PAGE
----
Okmulgee in the News
A severe thunderstorm warning remains in effect until 10 p.m. for southwestern parts of Okmulgee and Okfuskee counties. Severe thunderstorms were located along a line extending from near Slick to near Okmulgee State Park, moving northeast at 45 mph. Beware of 70 mph wind gusts and quarter size hail that radar has indicated and hail damage to vehicles is expected plus considerable tree damage. Wind damage is also likely to mobile homes, roofs, and outbuildings.
Locations in or near the path include Okmulgee, Okemah, Henryetta, Morris, Weleetka, Dewar, Schulter and Okmulgee State Park
The Okmulgee County Emergency Management Director Timothy Craighton cautions the public to take precautionary and preparedness actions by being aware,” said Craighton. “To be weather aware, is to listen to the weather on the radio or TV and signing up to get alerts throughout the county to be notified of bad weather through our CodeRed.
To enroll, visit the Okmulgee City website at http://www.okmulgeeonline.com. Click on the Residents Tab, then the Emergency Notification System tab and next click CodeRED.
Be sure to save 866-419-5000 in your phone's contact list so you can recognize when a call is from emergency notification.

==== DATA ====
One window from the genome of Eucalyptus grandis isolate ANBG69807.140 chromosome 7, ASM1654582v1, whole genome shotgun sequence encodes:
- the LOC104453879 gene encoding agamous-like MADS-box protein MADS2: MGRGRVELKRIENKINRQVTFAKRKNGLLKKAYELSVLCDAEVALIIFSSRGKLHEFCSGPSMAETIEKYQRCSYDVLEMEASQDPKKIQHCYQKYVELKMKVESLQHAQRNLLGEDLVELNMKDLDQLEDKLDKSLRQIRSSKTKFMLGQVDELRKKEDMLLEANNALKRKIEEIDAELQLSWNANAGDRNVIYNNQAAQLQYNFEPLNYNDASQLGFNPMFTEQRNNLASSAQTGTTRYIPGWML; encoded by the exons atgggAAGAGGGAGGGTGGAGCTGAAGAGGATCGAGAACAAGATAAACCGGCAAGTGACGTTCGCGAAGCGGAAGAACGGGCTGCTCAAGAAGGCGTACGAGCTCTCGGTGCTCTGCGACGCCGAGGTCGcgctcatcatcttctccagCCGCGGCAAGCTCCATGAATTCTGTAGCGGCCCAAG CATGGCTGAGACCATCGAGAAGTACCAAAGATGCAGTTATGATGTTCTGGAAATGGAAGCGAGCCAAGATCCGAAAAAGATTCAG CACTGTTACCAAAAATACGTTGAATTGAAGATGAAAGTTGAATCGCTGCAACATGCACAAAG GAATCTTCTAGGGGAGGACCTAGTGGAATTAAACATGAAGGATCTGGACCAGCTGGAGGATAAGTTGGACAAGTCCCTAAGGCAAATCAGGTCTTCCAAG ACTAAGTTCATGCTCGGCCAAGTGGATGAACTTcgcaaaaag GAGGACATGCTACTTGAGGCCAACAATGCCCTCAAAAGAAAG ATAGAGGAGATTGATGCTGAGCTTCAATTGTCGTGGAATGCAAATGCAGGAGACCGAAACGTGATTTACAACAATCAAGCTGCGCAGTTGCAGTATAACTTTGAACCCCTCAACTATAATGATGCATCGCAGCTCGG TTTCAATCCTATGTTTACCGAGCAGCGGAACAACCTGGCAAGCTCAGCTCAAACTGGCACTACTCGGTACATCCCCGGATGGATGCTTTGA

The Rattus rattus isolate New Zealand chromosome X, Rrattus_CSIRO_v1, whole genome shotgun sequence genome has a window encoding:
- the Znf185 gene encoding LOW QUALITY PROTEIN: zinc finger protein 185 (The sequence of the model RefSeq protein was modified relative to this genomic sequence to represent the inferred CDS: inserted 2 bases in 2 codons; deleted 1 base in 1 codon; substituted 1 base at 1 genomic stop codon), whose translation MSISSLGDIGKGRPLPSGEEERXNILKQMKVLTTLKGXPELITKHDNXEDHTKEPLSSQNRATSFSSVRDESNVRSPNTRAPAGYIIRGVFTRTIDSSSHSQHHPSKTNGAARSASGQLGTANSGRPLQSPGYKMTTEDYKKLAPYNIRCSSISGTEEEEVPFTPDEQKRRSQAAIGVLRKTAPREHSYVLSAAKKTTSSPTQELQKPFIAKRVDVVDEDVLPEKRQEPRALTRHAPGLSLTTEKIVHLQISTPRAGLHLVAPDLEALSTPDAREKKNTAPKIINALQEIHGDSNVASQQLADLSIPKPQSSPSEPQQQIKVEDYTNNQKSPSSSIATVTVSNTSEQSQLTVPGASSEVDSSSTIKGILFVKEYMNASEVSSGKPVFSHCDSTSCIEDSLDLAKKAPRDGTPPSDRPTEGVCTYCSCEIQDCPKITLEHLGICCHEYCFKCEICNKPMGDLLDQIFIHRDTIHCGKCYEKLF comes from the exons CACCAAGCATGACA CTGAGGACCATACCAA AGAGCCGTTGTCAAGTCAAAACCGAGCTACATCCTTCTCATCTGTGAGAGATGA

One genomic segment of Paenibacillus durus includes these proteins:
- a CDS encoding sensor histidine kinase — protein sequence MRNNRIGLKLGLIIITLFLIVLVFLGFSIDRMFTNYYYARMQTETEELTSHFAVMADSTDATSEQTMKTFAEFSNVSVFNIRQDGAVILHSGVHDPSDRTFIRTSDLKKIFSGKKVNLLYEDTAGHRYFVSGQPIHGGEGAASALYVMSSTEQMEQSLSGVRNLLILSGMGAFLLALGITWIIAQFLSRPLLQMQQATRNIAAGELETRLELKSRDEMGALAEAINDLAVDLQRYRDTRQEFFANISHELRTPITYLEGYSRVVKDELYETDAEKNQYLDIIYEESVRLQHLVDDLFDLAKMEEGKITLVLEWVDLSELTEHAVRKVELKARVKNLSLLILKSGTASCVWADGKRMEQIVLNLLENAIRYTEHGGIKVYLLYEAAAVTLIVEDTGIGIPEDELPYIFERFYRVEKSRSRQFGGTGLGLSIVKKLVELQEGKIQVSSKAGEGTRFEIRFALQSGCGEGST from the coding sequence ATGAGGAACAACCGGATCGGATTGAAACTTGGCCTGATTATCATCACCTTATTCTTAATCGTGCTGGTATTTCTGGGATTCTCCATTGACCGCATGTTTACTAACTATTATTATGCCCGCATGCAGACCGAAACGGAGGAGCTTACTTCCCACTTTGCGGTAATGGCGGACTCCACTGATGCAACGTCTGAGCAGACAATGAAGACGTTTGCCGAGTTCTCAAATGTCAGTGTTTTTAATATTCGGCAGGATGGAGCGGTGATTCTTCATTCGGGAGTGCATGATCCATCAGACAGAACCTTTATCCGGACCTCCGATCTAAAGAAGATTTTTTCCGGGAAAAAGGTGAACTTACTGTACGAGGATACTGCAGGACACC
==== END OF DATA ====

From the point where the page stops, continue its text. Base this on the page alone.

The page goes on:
Craighton said, “the heavy rains is going to be the main issue tonight into tomorrow. Do not drive into flooded Waters, remember, ‘turn around don't drown’ and stay alert. If there's a tornado warning, going to the center most part of your house and protecting yourself with blankets and pillows is still the safest thing to do if you do not have a storm shelter.”
Pictured left to right: Trooper Brian Costanza, Terry Costanza, and Program Chairman Lion R.C. Morrow. (Photos by Dean Craig)
By Dean Craig Okmulgee Lion
Tuesday's Lions Club meeting was a long-awaited program by local OHP Trooper Brian Costanza, who talked about his role in bringing multiple-killer, Michael Dale Vance, Jr., to justice. When Oklahoma Governor Mary Fallin gave her State of the State Address, she publicly recognized Trooper Costanza and the six other officers who were involved in bringing this fugitive down. Trooper Costanza was named Oklahoma Trooper of the Year, won the Southern Region Trooper of the Year in Phoenix (there are four regions), and got a trip to Philadelphia for the National Award, which was awarded to an Oregon Trooper, who was shot 12 times, with five bullets piercing his body. Regardless, Trooper Costanza is still #1 in our hearts.
Costanza was born in Tulsa but lived in the Twin Hills area, and graduated from Morris in 1996. He always knew from a young age that he wanted to be a trooper. He holds a degree in criminal justice from East Central University and worked for the Okmulgee Police Department for about a year before being selected to attend the OHP Academy. He stated that other than marrying his wife Terry, this was the best decision he ever made. Upon graduating from the patrol academy, he was originally assigned to Washington and Nowata Counties, then Creek County, and then to Okmulgee County for the last 10 plus years.